You have an older song called “Rosary,” which is quite powerful
Oh I haven’t thought about that song in a long time! I co-wrote that song with a friend of mine when I was living in Los Angeles named Scott Feldman, a great guy. I haven’t talked to him in so long and I couldn’t tell you what he’s up to now but if Scott ever reads this tell him I said “Hey.” (laughs) The inspiration for this song, it kind of came out of left field because it wasn’t an intentional thing but it is indeed a song kind of speaking to God (laughs). If you read the lyrics, it’s not too kind. One of the lyrics says, “If you’re just a ghost who is picking up souls then leave mine where the good grass grows.” It’s like, I see all these people that are getting down on one knee and praying and hoping that their religion or their belief structure is going to change something or save them but I think people really need to start engaging with one another about the things that are actually in front of them, cause we have a lot of problems that we sincerely need to address. And the only way it’s going to happen is if we all get together and work together and find some kind of common ground.
So that song was kind of speaking a little bit to that but I also feel like religion in many ways has started wars, and I don’t want to say it’s held back society or anything like that because there are so many people who believe in whatever they believe in and they are better for it. But I’ve seen the Judeo Christian organization, the industry that lies behind a lot of that, has been a big roadblock for a lot of people and human rights and a lot of acceptance and it still seems to find it’s way into how people base their decision making and can sometimes be problematic when you’re trying to address problems that reach further than people that don’t accept your belief system. So it’s kind of a deconstruction of that and kind of poking holes in that logic, certainly very tongue-in-cheek. That was the one song I hoped my mom never heard (laughs).
When I write songs with that subject matter, I’m always kind of thrust back into that upbringing, especially the musical upbringing around corporate worship music, and I feel like some of those elements are in there. In the verse you have more of that rock & roll, that aggressive thing I would normally do; but then in this refrain, it really breaks down to acoustic guitars and some harmony vocals. Sadly, it’s communicating a really scary thing. It asks the question, essentially when you’re in a dark place, who will answer you if you call out. And it’s a big question to ask and it’s kind of a dark question to ask but it tends to have that pretty melody and sound to it. Like you mentioned earlier, I’ll make really sad songs sound happy and then happy songs sound angry (laughs).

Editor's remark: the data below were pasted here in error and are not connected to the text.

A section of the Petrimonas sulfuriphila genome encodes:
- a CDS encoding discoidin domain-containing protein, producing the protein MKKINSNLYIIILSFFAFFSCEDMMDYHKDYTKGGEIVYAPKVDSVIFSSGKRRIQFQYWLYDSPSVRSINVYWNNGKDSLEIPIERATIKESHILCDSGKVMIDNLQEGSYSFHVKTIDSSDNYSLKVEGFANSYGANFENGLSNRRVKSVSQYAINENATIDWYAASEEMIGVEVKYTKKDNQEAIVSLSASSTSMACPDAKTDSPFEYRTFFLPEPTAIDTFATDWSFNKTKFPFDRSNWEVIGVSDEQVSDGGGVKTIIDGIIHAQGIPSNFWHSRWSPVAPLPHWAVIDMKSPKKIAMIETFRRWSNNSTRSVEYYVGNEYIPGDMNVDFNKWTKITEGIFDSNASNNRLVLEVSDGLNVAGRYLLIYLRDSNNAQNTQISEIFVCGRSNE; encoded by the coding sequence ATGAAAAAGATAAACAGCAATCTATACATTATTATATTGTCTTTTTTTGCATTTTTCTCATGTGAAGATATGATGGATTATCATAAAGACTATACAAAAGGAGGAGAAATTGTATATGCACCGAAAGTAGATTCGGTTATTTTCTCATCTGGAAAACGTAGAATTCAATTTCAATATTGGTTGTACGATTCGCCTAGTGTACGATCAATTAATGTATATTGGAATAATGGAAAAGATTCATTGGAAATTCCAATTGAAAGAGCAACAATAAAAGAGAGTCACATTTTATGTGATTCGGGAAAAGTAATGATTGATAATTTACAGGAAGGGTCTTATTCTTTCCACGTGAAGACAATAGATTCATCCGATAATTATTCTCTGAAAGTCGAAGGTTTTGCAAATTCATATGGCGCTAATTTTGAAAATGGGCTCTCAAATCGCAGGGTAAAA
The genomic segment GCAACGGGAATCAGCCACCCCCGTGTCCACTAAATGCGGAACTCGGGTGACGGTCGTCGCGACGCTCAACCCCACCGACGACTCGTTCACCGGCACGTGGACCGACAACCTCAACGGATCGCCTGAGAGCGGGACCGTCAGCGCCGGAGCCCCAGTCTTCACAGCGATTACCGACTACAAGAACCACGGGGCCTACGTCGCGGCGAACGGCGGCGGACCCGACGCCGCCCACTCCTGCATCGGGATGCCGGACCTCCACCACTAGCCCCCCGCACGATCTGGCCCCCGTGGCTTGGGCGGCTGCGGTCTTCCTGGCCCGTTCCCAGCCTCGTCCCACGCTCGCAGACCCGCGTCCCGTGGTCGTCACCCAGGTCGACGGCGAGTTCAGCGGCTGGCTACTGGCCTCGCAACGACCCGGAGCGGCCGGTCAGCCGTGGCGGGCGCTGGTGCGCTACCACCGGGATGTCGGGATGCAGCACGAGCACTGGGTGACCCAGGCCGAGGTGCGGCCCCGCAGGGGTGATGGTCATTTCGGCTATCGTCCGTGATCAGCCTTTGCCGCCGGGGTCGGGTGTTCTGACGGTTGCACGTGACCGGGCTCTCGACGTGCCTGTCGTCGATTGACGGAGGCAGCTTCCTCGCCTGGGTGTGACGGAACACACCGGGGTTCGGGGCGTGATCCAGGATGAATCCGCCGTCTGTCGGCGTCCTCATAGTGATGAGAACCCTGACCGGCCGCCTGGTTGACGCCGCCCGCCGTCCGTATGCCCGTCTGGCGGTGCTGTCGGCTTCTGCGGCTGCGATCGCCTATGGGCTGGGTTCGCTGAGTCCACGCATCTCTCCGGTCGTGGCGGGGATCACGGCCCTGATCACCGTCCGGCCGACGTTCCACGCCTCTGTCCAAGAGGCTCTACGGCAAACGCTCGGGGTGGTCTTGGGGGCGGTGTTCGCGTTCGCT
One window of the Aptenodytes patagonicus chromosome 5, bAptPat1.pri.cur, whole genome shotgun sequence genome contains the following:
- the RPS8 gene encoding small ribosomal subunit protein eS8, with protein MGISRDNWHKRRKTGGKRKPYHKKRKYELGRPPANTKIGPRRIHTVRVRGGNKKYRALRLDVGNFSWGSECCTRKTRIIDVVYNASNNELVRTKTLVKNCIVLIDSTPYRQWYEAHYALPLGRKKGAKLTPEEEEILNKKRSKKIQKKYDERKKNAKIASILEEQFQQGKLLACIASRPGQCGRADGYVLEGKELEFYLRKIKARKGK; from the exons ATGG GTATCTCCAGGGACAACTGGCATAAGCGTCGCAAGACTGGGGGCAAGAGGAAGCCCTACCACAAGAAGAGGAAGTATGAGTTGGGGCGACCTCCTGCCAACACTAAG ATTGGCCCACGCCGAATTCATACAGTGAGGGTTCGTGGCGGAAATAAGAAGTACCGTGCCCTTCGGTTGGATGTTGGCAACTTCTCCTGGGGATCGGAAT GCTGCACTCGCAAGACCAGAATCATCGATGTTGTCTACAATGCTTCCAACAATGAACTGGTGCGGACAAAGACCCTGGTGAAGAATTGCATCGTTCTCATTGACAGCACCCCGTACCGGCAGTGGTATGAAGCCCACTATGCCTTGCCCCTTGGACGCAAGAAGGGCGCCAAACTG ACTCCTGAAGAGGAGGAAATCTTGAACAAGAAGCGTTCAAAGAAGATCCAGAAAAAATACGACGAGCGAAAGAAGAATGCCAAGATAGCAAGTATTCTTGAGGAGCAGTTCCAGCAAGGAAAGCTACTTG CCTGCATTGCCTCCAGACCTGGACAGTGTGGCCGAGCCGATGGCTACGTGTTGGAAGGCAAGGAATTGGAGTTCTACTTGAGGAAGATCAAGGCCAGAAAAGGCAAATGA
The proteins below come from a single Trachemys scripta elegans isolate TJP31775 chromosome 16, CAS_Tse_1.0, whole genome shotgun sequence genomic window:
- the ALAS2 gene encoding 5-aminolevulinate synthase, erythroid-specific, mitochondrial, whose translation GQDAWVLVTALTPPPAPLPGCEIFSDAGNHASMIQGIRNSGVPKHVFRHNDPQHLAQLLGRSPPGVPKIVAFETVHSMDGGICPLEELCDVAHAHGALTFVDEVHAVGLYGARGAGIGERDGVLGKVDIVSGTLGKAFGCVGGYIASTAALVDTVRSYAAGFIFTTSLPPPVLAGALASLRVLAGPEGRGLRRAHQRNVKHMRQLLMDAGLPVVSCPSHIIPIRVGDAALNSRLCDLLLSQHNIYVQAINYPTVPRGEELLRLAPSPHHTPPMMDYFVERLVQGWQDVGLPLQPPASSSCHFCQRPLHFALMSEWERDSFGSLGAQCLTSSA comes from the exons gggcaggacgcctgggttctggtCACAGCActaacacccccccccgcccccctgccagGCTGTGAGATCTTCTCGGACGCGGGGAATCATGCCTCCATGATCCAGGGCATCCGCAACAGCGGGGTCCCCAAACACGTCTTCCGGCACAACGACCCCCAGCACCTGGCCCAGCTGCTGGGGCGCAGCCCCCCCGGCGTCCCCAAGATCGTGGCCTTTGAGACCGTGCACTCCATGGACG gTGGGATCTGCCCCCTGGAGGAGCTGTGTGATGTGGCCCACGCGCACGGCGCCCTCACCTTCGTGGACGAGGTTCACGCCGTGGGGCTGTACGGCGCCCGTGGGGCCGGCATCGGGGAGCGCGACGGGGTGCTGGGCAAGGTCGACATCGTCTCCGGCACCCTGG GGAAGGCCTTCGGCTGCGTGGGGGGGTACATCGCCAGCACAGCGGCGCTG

So what to you is rock & roll?
I think especially with the clash of music and technology these days, I view rock & roll now as, if there are any human beings actually transferring physical energy into an instrument, that’s so rock & roll to me. It could be a folk band but if there are guys up there and gals up there actually slamming on some strings and beating on some drums and singing, that’s rock & roll to me. It’s a true, not only self-expression, but it’s an actual physical energy that you release, especially when you’re onstage. Again, I don’t think there is anything cooler than a guy with a really overdriven guitar in a rock & roll band banging it out onstage. I just think that is still just so cool. I still think guitar solos are so cool. That has never been not cool to me.
And also, rock & roll has always been about authenticity and honest art is the hardest art to create. I feel like in rock & roll, that is where you still find those artists, cause there are so many of them that are not well-known, me being one of those (laughs). I think it’s still very important for a group of people to get together and to create something, and especially when you can do that with a physical emotion, then it makes an AC signal go into and out of a speaker and into soundwaves, and it’s a sound pressure, it’s a physical thing that happens, so it’s very real to me. I think it’s drums, guitars and desperate poetry. And I think the world needs it, cause there have been those songs that build walls and tear them right down and I believe in that, I really do.
So when you are out there banging on your guitar, who are you channeling?
You know, honestly, I’d say the most honest and best version of myself is probably what I am channeling. At least I’m trying to. I feel the stage is a very vulnerable place if you’re an honest performer and that’s where the truth about me comes out, is at a show, and the cool thing about our shows is that they’re not going to be what you’re hearing off the record. You know, when I got to a show, I like to see a show. If I were to see Brian Fallon, I definitely like to hear Brian playing his songs cause I love his records but he’s going to do stuff that’s a bit different and you have to be there to see it. And that’s kind of how our shows are as well.
Group photo by Steven Webster